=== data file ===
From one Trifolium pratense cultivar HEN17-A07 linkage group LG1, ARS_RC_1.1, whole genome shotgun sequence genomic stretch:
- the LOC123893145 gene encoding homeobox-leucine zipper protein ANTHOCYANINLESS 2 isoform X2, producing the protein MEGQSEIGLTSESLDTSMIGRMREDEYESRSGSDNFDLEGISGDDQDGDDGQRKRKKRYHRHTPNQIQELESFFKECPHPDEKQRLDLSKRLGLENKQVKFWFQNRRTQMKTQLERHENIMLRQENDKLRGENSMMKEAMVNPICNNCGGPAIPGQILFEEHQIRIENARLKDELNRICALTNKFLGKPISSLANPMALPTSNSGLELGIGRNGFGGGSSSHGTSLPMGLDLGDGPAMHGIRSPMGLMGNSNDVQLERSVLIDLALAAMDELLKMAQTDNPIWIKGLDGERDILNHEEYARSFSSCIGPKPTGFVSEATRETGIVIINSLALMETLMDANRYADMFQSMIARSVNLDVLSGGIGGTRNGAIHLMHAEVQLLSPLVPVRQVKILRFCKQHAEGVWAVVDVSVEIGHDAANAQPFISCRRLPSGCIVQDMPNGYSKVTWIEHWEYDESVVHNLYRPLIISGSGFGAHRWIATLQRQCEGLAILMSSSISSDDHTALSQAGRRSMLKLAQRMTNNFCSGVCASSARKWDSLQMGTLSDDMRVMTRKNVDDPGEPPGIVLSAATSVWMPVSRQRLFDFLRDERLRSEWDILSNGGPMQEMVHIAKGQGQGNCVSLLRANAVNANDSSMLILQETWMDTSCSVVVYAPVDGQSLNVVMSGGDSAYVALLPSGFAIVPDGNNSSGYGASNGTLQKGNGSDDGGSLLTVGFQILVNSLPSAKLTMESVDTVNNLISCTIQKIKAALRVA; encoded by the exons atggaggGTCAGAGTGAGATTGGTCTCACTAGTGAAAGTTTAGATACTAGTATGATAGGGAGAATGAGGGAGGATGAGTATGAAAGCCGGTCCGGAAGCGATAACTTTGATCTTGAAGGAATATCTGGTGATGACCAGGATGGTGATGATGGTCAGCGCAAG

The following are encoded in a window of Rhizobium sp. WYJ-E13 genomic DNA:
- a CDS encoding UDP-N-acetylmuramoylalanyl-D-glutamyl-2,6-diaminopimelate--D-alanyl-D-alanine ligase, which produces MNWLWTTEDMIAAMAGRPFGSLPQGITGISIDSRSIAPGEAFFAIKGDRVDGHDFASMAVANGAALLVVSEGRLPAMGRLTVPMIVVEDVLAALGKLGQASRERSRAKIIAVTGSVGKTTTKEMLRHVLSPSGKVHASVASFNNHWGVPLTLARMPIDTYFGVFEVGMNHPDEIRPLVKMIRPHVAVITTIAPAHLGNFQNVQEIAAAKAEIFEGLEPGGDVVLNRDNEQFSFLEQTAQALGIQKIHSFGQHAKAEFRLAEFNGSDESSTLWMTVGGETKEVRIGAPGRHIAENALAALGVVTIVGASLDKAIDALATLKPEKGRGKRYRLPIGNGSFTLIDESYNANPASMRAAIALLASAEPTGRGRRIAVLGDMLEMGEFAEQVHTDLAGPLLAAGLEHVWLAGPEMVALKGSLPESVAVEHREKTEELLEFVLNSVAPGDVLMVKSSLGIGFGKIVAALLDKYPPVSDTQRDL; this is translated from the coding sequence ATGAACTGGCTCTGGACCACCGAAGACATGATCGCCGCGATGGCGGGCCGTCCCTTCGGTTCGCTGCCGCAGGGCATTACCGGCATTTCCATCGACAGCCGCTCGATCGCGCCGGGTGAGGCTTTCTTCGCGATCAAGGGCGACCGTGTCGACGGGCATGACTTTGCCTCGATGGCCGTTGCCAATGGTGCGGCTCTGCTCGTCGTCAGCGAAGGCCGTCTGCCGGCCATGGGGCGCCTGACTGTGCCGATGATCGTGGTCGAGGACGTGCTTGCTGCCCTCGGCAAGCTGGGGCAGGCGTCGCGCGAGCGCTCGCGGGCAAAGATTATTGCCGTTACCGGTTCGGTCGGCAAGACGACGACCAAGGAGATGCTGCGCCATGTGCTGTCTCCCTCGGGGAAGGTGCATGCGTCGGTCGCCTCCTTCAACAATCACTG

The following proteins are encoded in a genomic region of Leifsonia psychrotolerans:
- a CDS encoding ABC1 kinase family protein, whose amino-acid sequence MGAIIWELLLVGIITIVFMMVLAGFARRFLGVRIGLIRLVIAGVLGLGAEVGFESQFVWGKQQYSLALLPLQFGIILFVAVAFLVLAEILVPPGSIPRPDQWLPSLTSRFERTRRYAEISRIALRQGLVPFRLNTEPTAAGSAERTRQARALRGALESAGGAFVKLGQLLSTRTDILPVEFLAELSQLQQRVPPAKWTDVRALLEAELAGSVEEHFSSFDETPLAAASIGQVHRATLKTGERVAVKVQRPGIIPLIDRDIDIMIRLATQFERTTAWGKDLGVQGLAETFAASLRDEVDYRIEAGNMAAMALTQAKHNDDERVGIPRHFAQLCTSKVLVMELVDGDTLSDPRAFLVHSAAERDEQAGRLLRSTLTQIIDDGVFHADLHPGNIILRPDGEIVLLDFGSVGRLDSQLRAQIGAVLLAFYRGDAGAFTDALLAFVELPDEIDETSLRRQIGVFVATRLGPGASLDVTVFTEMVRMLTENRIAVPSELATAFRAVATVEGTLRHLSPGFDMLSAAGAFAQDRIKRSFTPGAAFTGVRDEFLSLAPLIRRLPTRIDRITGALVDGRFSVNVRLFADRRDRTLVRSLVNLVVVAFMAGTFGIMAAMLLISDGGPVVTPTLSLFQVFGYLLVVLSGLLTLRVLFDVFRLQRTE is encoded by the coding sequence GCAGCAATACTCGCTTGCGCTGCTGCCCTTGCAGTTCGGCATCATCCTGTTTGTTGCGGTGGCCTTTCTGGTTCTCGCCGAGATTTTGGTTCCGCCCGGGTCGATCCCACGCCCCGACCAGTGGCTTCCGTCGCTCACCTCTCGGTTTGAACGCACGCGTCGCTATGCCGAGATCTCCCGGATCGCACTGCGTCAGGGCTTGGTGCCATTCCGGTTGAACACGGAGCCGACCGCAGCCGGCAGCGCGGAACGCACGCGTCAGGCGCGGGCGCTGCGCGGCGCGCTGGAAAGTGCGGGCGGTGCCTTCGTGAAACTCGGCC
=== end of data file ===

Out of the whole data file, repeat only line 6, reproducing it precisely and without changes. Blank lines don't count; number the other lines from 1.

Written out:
- a CDS encoding ABC1 kinase family protein, whose amino-acid sequence MGAIIWELLLVGIITIVFMMVLAGFARRFLGVRIGLIRLVIAGVLGLGAEVGFESQFVWGKQQYSLALLPLQFGIILFVAVAFLVLAEILVPPGSIPRPDQWLPSLTSRFERTRRYAEISRIALRQGLVPFRLNTEPTAAGSAERTRQARALRGALESAGGAFVKLGQLLSTRTDILPVEFLAELSQLQQRVPPAKWTDVRALLEAELAGSVEEHFSSFDETPLAAASIGQVHRATLKTGERVAVKVQRPGIIPLIDRDIDIMIRLATQFERTTAWGKDLGVQGLAETFAASLRDEVDYRIEAGNMAAMALTQAKHNDDERVGIPRHFAQLCTSKVLVMELVDGDTLSDPRAFLVHSAAERDEQAGRLLRSTLTQIIDDGVFHADLHPGNIILRPDGEIVLLDFGSVGRLDSQLRAQIGAVLLAFYRGDAGAFTDALLAFVELPDEIDETSLRRQIGVFVATRLGPGASLDVTVFTEMVRMLTENRIAVPSELATAFRAVATVEGTLRHLSPGFDMLSAAGAFAQDRIKRSFTPGAAFTGVRDEFLSLAPLIRRLPTRIDRITGALVDGRFSVNVRLFADRRDRTLVRSLVNLVVVAFMAGTFGIMAAMLLISDGGPVVTPTLSLFQVFGYLLVVLSGLLTLRVLFDVFRLQRTE is encoded by the coding sequence GCAGCAATACTCGCTTGCGCTGCTGCCCTTGCAGTTCGGCATCATCCTGTTTGTTGCGGTGGCCTTTCTGGTTCTCGCCGAGATTTTGGTTCCGCCCGGGTCGATCCCACGCCCCGACCAGTGGCTTCCGTCGCTCACCTCTCGGTTTGAACGCACGCGTCGCTATGCCGAGATCTCCCGGATCGCACTGCGTCAGGGCTTGGTGCCATTCCGGTTGAACACGGAGCCGACCGCAGCCGGCAGCGCGGAACGCACGCGTCAGGCGCGGGCGCTGCGCGGCGCGCTGGAAAGTGCGGGCGGTGCCTTCGTGAAACTCGGCC